The lure of treehouses

If you go down to the woods you'll see an array of arboreal abodes. Charlotte Philby reports

Wednesday 18 March 2009 01:00 GMT

I'm not much of a Star Wars fan, but there was one aspect of George Lucas's vision that left a lasting impression: the Ewok village. Nestled high in the trees of the forest moon of Endor, the Ewoks formed their own private world, safe from the perils of life on land.

The Ewoks aren't the only fictional characters to have made a world for themselves high in the canopies. What better home for Tarzan or Peter Pan? Nowhere encapsulates the spirit of youth – the pursuit of freedom in a world of constraint and responsibilities – like a private retreat among the stars.

According to the American architect and arboreal enthusiast Pete Nelson, "the treehouse possesses a transformative power. It speaks an ancient language, and the message is universal: 'Climb up and be in harmony with nature. Let go of earthbound encumbrances and be free.'" Spellbound by these homes in the sky, Nelson set upon a journey across six continents in search of modern treehouses that raise the stakes in creative design. His findings are compiled in his new book, New Treehouses of the World.

At the start of his journey, in the small town of Crossville, Tennessee, Nelson found a man reaching a higher level in more ways than one. Some 18 years ago, Horace Burgess received "a mission from God". "A vision of an enormous treehouse church presented itself to him," explains Nelson, "with almost every imaginable detail intact." Since then, Burgess has spent 15 years creating a hand-built cathedral that now stands almost 100 feet high.

Burgess scavenged wood to create an intricate, eight-level structure enveloping the remnants of an old white oak tree in his grounds. The pulpit stands before a large wooden cross, embedded in solid internal beams. This area, at the summit, is accessed by a great spiral staircase, tunnelling up and around the oak. Bells fashioned from old acetylene bottles hang from wire in a belfry that stands 97 feet high, while an enormous corrugated-plastic skylight illuminates the nave.

When not in service, the church doubles up as a basketball court: a hoop is fixed on the main wall above where the local congregation otherwise gathers. Burgess's exquisite creation has since become the heart of Crossville, and he is not the only one lifting the spirits of his community through the power of the treehouse. Far across the Atlantic, in a deprived neighbourhood in Tangier, Newman discovered a charity established with the help of Roderick Romero, an American spiritualist, former musician and treehouse designer.

He and his partner, Anisa Romero, an artist, have raised the stakes with their innovative treehouse design. Their opulent creations have graced the pages of Vogue and The New York Times, but the real reward for them is harnessing the "tranquillity and natural splendour" of the treehouse, to bring happiness and hope to deprived neighbourhoods across the world. In Tangier, Romero helped initiate a captivating outlet for local children.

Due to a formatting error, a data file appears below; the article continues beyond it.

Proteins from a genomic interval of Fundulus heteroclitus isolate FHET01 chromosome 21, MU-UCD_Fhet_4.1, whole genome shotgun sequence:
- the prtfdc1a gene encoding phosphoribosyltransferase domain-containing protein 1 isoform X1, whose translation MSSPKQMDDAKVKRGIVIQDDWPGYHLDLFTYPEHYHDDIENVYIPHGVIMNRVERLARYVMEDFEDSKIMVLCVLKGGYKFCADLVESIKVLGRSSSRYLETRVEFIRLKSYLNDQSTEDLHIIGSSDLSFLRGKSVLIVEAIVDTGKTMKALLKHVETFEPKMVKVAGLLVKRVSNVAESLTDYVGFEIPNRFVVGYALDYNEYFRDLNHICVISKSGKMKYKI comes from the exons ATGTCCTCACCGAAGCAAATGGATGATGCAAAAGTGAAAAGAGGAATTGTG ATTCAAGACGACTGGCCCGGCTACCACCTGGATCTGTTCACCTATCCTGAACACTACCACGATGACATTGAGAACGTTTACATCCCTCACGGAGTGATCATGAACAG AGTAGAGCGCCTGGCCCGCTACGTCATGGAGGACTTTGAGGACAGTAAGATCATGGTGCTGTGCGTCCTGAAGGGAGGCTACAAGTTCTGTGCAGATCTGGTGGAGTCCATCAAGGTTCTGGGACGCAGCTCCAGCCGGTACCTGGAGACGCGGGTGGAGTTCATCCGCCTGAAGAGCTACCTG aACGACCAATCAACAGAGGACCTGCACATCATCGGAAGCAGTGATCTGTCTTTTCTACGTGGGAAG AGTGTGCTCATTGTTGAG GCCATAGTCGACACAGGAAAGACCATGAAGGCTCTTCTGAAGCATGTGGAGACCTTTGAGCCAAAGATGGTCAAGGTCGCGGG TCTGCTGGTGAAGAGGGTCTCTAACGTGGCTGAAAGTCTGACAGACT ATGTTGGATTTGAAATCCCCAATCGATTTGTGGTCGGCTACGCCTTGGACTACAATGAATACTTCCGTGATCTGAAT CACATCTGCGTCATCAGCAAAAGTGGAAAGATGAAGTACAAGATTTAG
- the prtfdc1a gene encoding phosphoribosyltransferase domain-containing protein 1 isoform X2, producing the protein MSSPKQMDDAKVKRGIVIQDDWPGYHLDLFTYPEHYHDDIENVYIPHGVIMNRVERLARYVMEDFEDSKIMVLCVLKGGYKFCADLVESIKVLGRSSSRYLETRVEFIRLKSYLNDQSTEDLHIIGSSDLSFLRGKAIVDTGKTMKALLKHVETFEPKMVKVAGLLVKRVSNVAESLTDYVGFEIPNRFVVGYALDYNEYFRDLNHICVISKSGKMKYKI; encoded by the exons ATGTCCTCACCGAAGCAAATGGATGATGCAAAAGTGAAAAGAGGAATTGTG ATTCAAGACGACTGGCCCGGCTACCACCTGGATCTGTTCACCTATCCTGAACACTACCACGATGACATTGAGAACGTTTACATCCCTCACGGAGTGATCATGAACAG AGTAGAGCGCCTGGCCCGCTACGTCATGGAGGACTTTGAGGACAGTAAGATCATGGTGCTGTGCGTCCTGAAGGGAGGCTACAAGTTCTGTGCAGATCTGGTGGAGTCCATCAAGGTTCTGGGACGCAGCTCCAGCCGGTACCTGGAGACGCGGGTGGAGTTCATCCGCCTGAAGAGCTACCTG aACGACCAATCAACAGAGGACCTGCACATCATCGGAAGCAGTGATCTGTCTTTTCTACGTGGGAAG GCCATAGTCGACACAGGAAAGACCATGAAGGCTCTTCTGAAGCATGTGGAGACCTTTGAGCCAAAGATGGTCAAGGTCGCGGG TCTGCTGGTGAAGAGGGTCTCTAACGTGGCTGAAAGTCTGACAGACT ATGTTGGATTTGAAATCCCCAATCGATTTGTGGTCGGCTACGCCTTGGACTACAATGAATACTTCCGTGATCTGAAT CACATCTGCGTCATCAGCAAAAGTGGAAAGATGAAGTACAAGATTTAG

The Tangier Treehouse Project taught youngsters carpentry skills by helping them build a boat-shaped structure in the branches of a giant ficus tree. The boat symbolised "the kids' hope for the future, and a better life", says Nelson. And the treehouse was the perfect medium for this. In his book, Nelson reflects on the restorative power of a place "surrounded by the raw energy of nature, where the soul is inevitably rejuvenated and the spirit lifted". But he talks about more tangible benefits, too.

In a world where natural resources are diminishing, and the impact of global warming places the need for sustainable development high on the international agenda, Newman argues that environmentally friendly treehouse tourist resorts, as seen in Thailand, India and Japan, are proof that the future of property development really is up in the air. Whether or not this sort of high-rise building could ever replace the growing sprawl of concrete tower blocks that permeate Britain is debatable, but there are a number of people in the UK embracing their childhood fantasies.

Jenny and Richard Grindon have fulfilled a lifelong ambition in the grounds of their family home in Haslemere, Surrey. "Our neighbours had one first, and friends of all ages arrive with tents and sleeping bags," explains Jenny, who has three children between the ages of two and 10. "Some camp in the garden, while the lucky ones get to sleep in the treehouse." It was too glorious an idea not to emulate, and the Grindons had their own built in October last year.

"We live in a woodland and it called for a treehouse," she continues. They enlisted the skills of Tree House Life, which offers everything from basic children's playhouses from around £3,500 to palatial affairs complete with hot tubs, which, unsurprisingly, do not come cheap. The Grindons chose something in the middle. "We wanted ours to blend in with the land," says Jenny. "It has a number of platforms and runlets, set around an old oak tree. There is a zip rope, a rope bridge, a swing, a slide and a great wall of climbing net." It's the ideal space for good, old-fashioned family fun.

"Because we live on a slope, there was little scope before for our children to play games outside before," she continues. "But now, every day when the kids come home, we go outside and play battles across the fortress. You have to be a big kid to think of something like this, but who doesn't have an inner child just waiting to be released?"

'New Treehouses of the World' by Pete Nelson (£19.99), is published by Abrams and is out in May

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